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Functional assessment of human enhancer activities using whole-genome STARR-sequencing

Overview of attention for article published in Genome Biology (Online Edition), November 2017
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  • In the top 25% of all research outputs scored by Altmetric
  • High Attention Score compared to outputs of the same age (89th percentile)
  • Average Attention Score compared to outputs of the same age and source

Mentioned by

twitter
35 tweeters

Citations

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59 Dimensions

Readers on

mendeley
129 Mendeley
citeulike
1 CiteULike
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Title
Functional assessment of human enhancer activities using whole-genome STARR-sequencing
Published in
Genome Biology (Online Edition), November 2017
DOI 10.1186/s13059-017-1345-5
Pubmed ID
Authors

Yuwen Liu, Shan Yu, Vineet K. Dhiman, Tonya Brunetti, Heather Eckart, Kevin P. White

Abstract

Genome-wide quantification of enhancer activity in the human genome has proven to be a challenging problem. Recent efforts have led to the development of powerful tools for enhancer quantification. However, because of genome size and complexity, these tools have yet to be applied to the whole human genome.  In the current study, we use a human prostate cancer cell line, LNCaP as a model to perform whole human genome STARR-seq (WHG-STARR-seq) to reliably obtain an assessment of enhancer activity. This approach builds upon previously developed STARR-seq in the fly genome and CapSTARR-seq techniques in targeted human genomic regions. With an improved library preparation strategy, our approach greatly increases the library complexity per unit of starting material, which makes it feasible and cost-effective to explore the landscape of regulatory activity in the much larger human genome. In addition to our ability to identify active, accessible enhancers located in open chromatin regions, we can also detect sequences with the potential for enhancer activity that are located in inaccessible, closed chromatin regions. When treated with the histone deacetylase inhibitor, Trichostatin A, genes nearby this latter class of enhancers are up-regulated, demonstrating the potential for endogenous functionality of these regulatory elements. WHG-STARR-seq provides an improved approach to current pipelines for analysis of high complexity genomes to gain a better understanding of the intricacies of transcriptional regulation.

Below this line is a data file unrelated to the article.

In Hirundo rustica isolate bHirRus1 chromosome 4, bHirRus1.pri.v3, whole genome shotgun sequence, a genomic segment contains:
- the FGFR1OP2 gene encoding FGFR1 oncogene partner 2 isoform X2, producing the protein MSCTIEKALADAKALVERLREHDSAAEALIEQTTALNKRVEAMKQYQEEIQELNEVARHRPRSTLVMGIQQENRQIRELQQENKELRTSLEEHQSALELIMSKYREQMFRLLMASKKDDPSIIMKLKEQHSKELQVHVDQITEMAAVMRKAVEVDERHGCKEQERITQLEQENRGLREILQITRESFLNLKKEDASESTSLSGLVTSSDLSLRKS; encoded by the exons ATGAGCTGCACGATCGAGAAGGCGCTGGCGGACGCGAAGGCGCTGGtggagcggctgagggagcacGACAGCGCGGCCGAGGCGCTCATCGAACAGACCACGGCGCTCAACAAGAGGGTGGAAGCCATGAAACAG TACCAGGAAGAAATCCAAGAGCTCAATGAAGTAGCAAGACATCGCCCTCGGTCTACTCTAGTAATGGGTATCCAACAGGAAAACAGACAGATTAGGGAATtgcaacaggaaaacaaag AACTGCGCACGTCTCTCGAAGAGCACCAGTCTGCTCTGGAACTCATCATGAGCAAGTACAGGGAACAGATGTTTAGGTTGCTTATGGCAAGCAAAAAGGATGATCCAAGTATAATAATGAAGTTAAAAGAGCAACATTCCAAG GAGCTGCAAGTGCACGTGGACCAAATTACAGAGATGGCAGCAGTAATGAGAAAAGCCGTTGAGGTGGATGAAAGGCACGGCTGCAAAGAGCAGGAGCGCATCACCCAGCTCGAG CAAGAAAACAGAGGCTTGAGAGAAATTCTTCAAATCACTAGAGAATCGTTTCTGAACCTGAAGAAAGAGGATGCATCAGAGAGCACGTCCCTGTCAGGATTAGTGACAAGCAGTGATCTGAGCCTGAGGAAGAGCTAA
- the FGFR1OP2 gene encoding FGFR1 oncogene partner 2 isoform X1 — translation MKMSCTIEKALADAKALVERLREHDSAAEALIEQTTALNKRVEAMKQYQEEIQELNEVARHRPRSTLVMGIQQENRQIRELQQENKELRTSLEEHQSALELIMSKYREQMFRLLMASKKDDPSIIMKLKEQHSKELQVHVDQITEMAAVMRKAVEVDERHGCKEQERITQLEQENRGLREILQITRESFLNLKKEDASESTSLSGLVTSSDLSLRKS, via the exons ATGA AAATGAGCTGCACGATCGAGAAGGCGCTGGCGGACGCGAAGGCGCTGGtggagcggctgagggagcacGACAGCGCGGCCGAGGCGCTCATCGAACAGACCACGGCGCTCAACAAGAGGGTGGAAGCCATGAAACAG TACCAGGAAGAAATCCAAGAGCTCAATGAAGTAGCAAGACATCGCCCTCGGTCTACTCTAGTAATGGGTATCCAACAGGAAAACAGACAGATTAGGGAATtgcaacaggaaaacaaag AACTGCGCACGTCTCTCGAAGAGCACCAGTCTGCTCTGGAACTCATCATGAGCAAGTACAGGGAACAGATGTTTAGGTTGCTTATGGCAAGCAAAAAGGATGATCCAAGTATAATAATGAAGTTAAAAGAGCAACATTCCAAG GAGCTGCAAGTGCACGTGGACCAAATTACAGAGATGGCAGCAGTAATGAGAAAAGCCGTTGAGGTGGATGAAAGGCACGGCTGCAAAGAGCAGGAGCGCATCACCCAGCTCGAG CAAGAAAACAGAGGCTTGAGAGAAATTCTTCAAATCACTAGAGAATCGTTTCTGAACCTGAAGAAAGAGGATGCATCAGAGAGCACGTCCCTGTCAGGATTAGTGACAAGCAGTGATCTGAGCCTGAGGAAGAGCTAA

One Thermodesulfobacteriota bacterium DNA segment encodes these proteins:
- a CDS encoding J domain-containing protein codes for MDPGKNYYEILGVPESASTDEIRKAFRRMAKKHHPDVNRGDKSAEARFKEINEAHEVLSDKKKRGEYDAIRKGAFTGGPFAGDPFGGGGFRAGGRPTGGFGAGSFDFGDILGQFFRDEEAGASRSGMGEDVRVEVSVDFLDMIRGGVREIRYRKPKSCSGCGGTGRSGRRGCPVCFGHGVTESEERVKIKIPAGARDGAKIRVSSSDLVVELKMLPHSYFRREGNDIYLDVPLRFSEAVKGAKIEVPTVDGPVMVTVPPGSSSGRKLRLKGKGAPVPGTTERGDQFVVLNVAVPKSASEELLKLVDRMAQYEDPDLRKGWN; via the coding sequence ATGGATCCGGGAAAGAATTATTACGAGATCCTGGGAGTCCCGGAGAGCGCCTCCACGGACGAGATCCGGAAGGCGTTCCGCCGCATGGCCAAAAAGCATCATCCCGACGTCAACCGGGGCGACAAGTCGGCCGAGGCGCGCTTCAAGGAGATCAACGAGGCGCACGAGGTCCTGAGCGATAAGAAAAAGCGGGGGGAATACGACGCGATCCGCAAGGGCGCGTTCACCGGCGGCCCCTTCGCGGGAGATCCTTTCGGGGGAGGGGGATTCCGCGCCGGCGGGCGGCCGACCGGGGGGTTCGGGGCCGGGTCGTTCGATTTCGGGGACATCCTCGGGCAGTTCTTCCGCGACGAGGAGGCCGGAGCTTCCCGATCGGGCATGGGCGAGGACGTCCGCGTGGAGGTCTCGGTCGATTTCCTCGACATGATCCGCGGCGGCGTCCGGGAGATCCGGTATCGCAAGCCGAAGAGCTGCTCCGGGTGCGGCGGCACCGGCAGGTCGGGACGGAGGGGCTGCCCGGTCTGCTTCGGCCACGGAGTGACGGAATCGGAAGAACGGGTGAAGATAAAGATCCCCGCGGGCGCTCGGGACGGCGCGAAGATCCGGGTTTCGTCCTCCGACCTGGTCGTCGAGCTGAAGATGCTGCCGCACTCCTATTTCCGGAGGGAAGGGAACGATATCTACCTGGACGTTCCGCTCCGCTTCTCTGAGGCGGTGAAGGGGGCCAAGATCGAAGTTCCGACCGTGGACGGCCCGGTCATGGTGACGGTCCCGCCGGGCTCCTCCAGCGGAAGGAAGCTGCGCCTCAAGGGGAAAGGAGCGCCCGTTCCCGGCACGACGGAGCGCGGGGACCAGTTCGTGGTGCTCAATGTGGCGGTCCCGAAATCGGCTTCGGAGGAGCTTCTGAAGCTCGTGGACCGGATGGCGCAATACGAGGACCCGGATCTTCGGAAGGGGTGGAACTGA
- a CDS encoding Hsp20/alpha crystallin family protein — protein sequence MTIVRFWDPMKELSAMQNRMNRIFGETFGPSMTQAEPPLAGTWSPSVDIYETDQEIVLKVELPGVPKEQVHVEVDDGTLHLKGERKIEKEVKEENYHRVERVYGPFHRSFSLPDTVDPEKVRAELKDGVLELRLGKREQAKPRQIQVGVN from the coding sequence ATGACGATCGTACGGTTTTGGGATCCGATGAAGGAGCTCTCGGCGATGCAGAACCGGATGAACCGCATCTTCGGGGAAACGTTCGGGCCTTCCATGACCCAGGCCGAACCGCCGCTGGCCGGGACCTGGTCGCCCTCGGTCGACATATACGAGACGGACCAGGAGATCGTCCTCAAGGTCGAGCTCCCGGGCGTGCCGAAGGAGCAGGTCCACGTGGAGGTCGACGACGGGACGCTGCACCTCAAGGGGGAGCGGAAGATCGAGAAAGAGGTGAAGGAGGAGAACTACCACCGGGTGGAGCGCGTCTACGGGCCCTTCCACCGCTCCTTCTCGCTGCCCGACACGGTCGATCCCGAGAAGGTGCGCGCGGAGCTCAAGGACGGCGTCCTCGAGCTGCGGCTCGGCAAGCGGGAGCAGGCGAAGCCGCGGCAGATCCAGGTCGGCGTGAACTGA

Twitter Demographics

The data shown below were collected from the profiles of 35 tweeters who shared this research output. Click here to find out more about how the information was compiled.

Mendeley readers

The data shown below were compiled from readership statistics for 129 Mendeley readers of this research output. Click here to see the associated Mendeley record.

Geographical breakdown

Country Count As %
Unknown 129 100%

Demographic breakdown

Readers by professional status Count As %
Student > Ph. D. Student 39 30%
Researcher 21 16%
Student > Bachelor 17 13%
Student > Master 10 8%
Professor 6 5%
Other 18 14%
Unknown 18 14%
Readers by discipline Count As %
Biochemistry, Genetics and Molecular Biology 56 43%
Agricultural and Biological Sciences 30 23%
Medicine and Dentistry 7 5%
Computer Science 5 4%
Neuroscience 4 3%
Other 5 4%
Unknown 22 17%

Attention Score in Context

This research output has an Altmetric Attention Score of 18. This is our high-level measure of the quality and quantity of online attention that it has received. This Attention Score, as well as the ranking and number of research outputs shown below, was calculated when the research output was last mentioned on 26 November 2017.
All research outputs
#1,152,505
of 15,922,434 outputs
Outputs from Genome Biology (Online Edition)
#1,176
of 3,414 outputs
Outputs of similar age
#42,968
of 411,881 outputs
Outputs of similar age from Genome Biology (Online Edition)
#125
of 241 outputs
Altmetric has tracked 15,922,434 research outputs across all sources so far. Compared to these this one has done particularly well and is in the 92nd percentile: it's in the top 10% of all research outputs ever tracked by Altmetric.
So far Altmetric has tracked 3,414 research outputs from this source. They typically receive a lot more attention than average, with a mean Attention Score of 25.7. This one has gotten more attention than average, scoring higher than 65% of its peers.
Older research outputs will score higher simply because they've had more time to accumulate mentions. To account for age we can compare this Altmetric Attention Score to the 411,881 tracked outputs that were published within six weeks on either side of this one in any source. This one has done well, scoring higher than 89% of its contemporaries.
We're also able to compare this research output to 241 others from the same source and published within six weeks on either side of this one. This one is in the 48th percentile – i.e., 48% of its contemporaries scored the same or lower than it.